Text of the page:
Expository Writing: Definition, Types and How-to Guide

By Indeed Editorial Team

Published 16 October 2022

The Indeed Editorial Team comprises a diverse and talented team of writers, researchers and subject matter experts equipped with Indeed's data and insights to deliver useful tips to help guide your career journey.

Expository pieces involve explaining topics using facts and logic to educate readers. You can use this writing style for academic essays, scientific papers and investigative reports. Understanding what it takes to write a captivating expository piece can help you compose one that gets your readers' attention. In this article, we define expository writing, list its types and provide steps on how to write an essay in this style.

What is expository writing?

Expository writing explains a topic in detail to a reader. It aims to inform someone about a particular subject to deepen their understanding. This writing style is factual, objective, linear and logical. It differs from other types of writing, such as descriptive, persuasive and narrative, which create a sense of experience, convince someone of one idea and tell a story, respectively. Examples of expository writing include academic essays and magazine and scientific articles.

When writing expository essays, it's essential to use simple language and be concise to maintain readers' attention. To make it informative and credible, include data and facts from reputable sources. You can use second-person language to make the reader feel as though you're speaking to them and first-person for personal stories, such as life experiences.

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Types of expository writing

The following are types of expository writing:

Problem and solution

These essays identify an existing problem in the community, state potential causes that facts and figures support and provide several practical solutions with methods to implement them. The first step is stating the issue and explaining why it's important. You can explain how it started as something simple and evolved into a complex predicament, or provide statistics showing its urgency.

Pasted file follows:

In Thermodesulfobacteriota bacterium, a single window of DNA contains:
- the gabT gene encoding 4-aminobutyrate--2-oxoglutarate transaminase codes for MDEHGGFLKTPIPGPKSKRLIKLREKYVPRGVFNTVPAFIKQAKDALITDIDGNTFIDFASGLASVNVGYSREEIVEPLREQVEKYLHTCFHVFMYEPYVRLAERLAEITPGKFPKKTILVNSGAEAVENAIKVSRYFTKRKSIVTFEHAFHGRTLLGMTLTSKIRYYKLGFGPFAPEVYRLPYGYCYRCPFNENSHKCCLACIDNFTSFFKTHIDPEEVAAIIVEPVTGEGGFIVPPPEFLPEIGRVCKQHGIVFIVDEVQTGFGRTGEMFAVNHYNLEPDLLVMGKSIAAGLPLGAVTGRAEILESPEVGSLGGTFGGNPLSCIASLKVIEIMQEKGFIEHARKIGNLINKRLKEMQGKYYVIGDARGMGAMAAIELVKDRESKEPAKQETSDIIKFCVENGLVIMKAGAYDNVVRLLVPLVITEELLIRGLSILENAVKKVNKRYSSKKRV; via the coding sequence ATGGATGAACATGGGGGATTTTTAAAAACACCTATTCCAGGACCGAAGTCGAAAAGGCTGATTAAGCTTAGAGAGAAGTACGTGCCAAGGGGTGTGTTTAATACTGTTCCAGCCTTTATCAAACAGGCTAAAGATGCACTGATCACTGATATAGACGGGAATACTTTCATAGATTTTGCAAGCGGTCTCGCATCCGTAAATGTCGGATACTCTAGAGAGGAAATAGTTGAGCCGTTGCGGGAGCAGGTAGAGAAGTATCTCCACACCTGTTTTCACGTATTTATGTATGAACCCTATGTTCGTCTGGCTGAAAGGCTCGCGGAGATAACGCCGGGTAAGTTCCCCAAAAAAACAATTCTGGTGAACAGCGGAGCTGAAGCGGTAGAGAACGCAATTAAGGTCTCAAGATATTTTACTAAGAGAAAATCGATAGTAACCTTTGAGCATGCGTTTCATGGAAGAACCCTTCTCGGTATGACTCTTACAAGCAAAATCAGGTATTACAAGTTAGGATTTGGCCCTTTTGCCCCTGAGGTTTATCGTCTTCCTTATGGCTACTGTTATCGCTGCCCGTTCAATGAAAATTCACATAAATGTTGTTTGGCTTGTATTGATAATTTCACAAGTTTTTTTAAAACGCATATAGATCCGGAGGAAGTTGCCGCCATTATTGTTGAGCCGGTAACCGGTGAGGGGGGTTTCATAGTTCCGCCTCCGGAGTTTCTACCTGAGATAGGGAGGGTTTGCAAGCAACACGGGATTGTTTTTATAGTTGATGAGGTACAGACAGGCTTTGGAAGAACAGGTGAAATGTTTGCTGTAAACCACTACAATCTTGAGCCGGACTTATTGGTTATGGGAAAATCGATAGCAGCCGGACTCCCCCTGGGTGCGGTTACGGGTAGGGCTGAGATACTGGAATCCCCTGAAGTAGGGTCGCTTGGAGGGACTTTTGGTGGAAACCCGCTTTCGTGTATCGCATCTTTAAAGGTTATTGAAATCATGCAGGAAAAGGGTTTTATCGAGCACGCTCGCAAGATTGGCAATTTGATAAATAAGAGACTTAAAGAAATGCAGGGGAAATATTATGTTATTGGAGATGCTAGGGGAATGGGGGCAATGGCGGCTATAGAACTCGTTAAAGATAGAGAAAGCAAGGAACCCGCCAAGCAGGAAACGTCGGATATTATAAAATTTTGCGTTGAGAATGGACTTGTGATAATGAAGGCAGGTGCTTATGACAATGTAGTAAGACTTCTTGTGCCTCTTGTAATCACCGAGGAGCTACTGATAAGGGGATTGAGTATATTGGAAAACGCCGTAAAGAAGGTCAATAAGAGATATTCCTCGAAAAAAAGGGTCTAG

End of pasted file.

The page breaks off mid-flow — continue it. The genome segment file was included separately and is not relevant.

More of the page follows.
For example, if you're writing a scientific essay on a specific disease, you can include global or local statistics about it, such as prevalence and incidence. Follow this with potential solutions from credible sources and give detailed descriptions of how to apply them. If you're suggesting new resolutions, use logic from pre-existing information to explain why you think it's an effective option. Use and cite credible sources for your data, such as government websites, news and media sites, peer-reviewed journals, newspaper articles and latest edition textbooks.

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Definitive

This type of writing defines a subject by characteristics, types and examples. It starts with an introduction, followed by a paragraph describing the topic of interest. The number of paragraphs depends on your preferred word count and the extensive nature of the topic. You can follow with types, examples, applications, advantages and disadvantages related to the subject and end with a conclusion. Definitive writing applies to topics such as technology, business, health and leadership.

How-to or process